It is therefore important that we provide participants with better information on what supports are likely to result in the best outcomes for participants.

To assist in this endeavour, we need to start making better use of the NDIA’s data on NDIS participants that has built up over the six years of rolling out the NDIS.

With appropriate protections, the NDIA has and will continue to release new and updated data on a quarterly basis to build a clear and accurate picture of what is working in the NDIS and what challenges we need to overcome to ensure long term outcomes for participants. This builds on the DRC’s transparency agenda.

We hope the release of data will stimulate conversations about the disability sector and market. We want to encourage people with disability, community groups, research institutions and others to use this data to undertake research into what supports and initiatives provide the best outcomes for NDIS participants.

The DRC is developing a National Disability Data and Research Policy, with the Commonwealth already committing $15 million for the development of the National Disability Data Asset and providing $2.5 million to the Melbourne Disability Institute at Melbourne University to further develop a National Disability Research Partnership with other interested research and community organisations.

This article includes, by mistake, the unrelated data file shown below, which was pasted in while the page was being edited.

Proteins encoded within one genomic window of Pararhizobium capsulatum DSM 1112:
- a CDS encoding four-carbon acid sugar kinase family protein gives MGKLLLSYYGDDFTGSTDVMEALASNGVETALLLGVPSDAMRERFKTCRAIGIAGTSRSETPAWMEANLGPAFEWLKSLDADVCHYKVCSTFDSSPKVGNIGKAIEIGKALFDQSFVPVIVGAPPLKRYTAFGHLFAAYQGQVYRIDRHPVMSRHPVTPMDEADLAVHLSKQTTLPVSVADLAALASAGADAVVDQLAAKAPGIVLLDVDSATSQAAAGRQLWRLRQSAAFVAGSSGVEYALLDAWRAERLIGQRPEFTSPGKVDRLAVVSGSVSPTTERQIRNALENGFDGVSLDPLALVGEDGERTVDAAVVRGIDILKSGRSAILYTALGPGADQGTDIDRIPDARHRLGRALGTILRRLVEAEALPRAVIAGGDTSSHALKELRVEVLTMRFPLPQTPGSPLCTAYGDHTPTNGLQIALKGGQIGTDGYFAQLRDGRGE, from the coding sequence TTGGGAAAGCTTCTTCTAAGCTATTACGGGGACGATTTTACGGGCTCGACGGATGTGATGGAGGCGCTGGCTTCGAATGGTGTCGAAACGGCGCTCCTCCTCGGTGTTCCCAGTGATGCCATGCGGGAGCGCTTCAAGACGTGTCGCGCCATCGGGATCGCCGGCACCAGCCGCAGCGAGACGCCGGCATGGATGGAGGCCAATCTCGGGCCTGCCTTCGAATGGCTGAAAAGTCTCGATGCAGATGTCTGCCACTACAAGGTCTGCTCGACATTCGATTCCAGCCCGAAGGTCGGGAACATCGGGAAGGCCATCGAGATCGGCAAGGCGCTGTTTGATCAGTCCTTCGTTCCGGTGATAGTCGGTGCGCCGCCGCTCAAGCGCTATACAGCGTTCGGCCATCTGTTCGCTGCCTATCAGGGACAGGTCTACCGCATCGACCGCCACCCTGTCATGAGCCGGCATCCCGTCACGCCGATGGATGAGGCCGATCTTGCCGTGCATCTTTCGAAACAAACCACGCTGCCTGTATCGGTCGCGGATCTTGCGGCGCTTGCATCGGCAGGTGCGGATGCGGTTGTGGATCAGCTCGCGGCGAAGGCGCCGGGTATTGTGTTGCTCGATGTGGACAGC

Lane 6 – Improve long term outcomes

As the latest Quarterly Report shows, we are already beginning to see some improved outcomes for NDIS participants and their families.

We now have longitudinal analysis of a sample of participants who have been in the NDIS for three years.

For participants who entered the NDIS between 1 July 2016 and 30 September 2016, community and social participation continues to increase – from 35 per cent when participants entered the NDIS, to 38 per cent after one year, 46 per cent after two years, and 50 per cent after three years.

Unfortunately, however, participation in work remains at similar levels, with 25 per cent of participants in employment after two years in the NDIS compared to 24 per cent at entry.

To ensure that employment remains a key priority for the NDIS, just last week I released the NDIS Participant Employment Strategy.

At the launch, I met Jonathon – a 19 year old Tasmanian who has already secured three days a week at a local green grocer and is well on his way of achieving his goal of full time employment.

Jonathon told me that through the support of the NDIS he secured a 10-week placement at Bunnings, which helped build his confidence and develop the life skills to get a job.

The strategy is all about emulating stories like Jonathan and the excitement he has in getting a job.

It is the culmination of work by the NDIS Participant Employment Taskforce established by the Government late last year.

The strategy will guide the activities of the NDIA over the next three years and help it achieve its goal of 30 per cent of participants in paid work by 2023.